Intelligence Organisation (ASIO) as being at a given threat assessment level (of, for
example, ‘medium’ or higher)
• transport facilities subject to security regulation within the jurisdiction (for example,
under the Commonwealth Aviation Transport Security Act 2004 or the Victorian
Terrorism (Community Protection) Act 2003).
Specific warnings of terrorist attacks are unlikely, so vulnerability-based assessments
should be used in risk assessments in addition to intelligence-based threat assessments
provided by government. This will allow prioritisation to include broad consideration of
such factors as terrorist capacity and typical actions, asset significance, and the possible
consequences and impact of potential attacks. The vulnerability of the whole transport
system should be taken into account in determining the relative transport security
priority for each area.
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Where the transport security priority is assessed to be ‘Not Applicable’, elements of the
Code may provide an appropriate benchmark for the selective application of some
aspects of CCTV systems, such as coverage of key areas, evidentiary requirements or
operational procedures.
4.3 Determining Operational Objectives
The applicable security functions to be fulfilled should be identified for each securityassessed site. These are explained in Table D.1 in Appendix D and relate to operational
objectives, which are in Tables D.2 to D.4. The CCTV performance criteria
recommended for each operational objective are shown in the tables in Appendix E, in
particular Tables E1, E2 and E3. Operational objectives should be determined for each
camera within a CCTV system.
4.4 CCTV System Performance Criteria
4.4.1 General Principles
Mass passenger transport systems are vulnerable to terrorist attack. CCTV contributes
to the application of ‘security-in-depth’ principles to such systems and should be
combined with other appropriate security measures.
The value of CCTV lies in its ability to record what happens and to provide live images
for prevention, response, investigation and evidentiary purposes. The underlying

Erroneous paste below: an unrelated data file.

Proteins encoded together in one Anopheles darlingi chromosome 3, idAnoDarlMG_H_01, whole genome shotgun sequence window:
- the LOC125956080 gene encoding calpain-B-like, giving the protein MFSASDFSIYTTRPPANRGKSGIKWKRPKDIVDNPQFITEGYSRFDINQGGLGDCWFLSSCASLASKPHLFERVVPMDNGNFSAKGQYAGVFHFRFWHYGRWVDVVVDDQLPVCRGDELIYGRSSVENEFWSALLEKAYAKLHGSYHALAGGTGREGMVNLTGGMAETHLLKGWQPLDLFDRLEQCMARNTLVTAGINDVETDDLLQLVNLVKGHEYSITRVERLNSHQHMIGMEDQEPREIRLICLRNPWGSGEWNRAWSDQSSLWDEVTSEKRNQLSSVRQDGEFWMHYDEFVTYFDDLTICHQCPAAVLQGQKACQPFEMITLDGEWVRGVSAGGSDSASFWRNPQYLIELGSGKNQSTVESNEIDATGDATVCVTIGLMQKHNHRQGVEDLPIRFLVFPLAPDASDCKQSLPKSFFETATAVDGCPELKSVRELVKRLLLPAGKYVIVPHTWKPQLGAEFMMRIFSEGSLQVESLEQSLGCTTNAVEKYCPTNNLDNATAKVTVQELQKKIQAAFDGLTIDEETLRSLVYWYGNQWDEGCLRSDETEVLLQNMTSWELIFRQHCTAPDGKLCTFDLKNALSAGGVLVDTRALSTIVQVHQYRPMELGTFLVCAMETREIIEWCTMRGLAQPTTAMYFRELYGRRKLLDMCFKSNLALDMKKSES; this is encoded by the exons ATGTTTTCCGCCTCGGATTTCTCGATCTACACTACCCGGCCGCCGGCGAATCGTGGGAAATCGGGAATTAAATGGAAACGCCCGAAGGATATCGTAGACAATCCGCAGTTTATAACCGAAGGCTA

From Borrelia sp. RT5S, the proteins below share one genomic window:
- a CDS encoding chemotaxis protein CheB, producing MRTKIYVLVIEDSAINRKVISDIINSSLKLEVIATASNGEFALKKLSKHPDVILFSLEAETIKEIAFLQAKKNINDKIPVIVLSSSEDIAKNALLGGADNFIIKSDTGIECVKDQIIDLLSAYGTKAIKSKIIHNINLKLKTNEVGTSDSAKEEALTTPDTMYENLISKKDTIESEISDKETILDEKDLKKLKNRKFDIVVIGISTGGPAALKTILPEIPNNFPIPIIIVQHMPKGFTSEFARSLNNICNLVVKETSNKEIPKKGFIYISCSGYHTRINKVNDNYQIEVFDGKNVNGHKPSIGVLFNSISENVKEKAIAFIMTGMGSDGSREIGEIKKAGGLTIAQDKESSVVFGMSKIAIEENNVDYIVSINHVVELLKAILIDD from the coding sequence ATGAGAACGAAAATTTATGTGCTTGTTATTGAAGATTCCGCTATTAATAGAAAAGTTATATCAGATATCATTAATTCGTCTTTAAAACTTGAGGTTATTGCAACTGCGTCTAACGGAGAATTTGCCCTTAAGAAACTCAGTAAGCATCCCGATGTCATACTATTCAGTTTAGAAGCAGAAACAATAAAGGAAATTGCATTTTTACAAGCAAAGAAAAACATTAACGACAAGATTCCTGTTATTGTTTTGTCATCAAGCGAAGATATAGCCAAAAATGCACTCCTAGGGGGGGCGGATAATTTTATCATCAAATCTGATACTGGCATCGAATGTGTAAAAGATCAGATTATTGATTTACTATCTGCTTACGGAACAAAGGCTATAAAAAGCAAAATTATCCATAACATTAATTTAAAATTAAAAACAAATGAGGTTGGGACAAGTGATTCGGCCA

requirement of authorities responding to a terrorist incident is to know what has
happened and who did it. Secondary benefits include the identification of suspicious
behaviour or objects before an incident takes place. The performance criteria in this
Code relate to the recorded image product rather than camera or transmission
performance.
Ideally, CCTV systems across a mass passenger transport system would capture images
that could be used to identify people within the system and to record images of all
activity taking place across the system. After assessing identified risks, it is not usually
appropriate to implement CCTV systems of such magnitude. However, for counterterrorism purposes, the aim should still be to capture images to identify all people
within the system, and to record activity at key locations identified by an appropriate
risk assessment. Operational objectives can be identified that will aid the appropriate
placement of cameras and selection of appropriate image quality and capture rates.
Once a high-quality image with enough detail to identify a person has been captured,
other images can be captured that will allow for recognition of that person in other areas
of the system. This will support the principal aim of providing investigators with
information that helps determine what has happened and who was involved.
The combination of three levels of transport security priority with four operational
objectives allows for up to 12 levels of CCTV performance criteria, to cater for the
wide range of security circumstances across transport systems.
The performance criteria for image size are included in Table E.1 in Appendix E. The
criteria for image resolution and image capture rates are described in Section 4.4.2, and
a reference example for image resolution is given in Table E.2 in Appendix E.
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4.4.2 Image Capture Rates
The rate at which images are captured and stored is one determinant of the amount of
storage media required in a CCTV system. As such, intelligent design processes that
focus on issues such as camera numbers and location, environmental lighting, target
speed across fields-of-view and camera shutter speeds should be applied using
appropriate frame capture rates to ensure the operational objective of each camera is
achieved.
Image capture rates should also be determined, consistent with the operational
objective, to ensure that:
• a monitoring officer can make an informed decision about what is happening within
view of the camera
• recorded images are suitable for analysis by investigators and the courts and show
what actually happened consistent with the nature of the threat.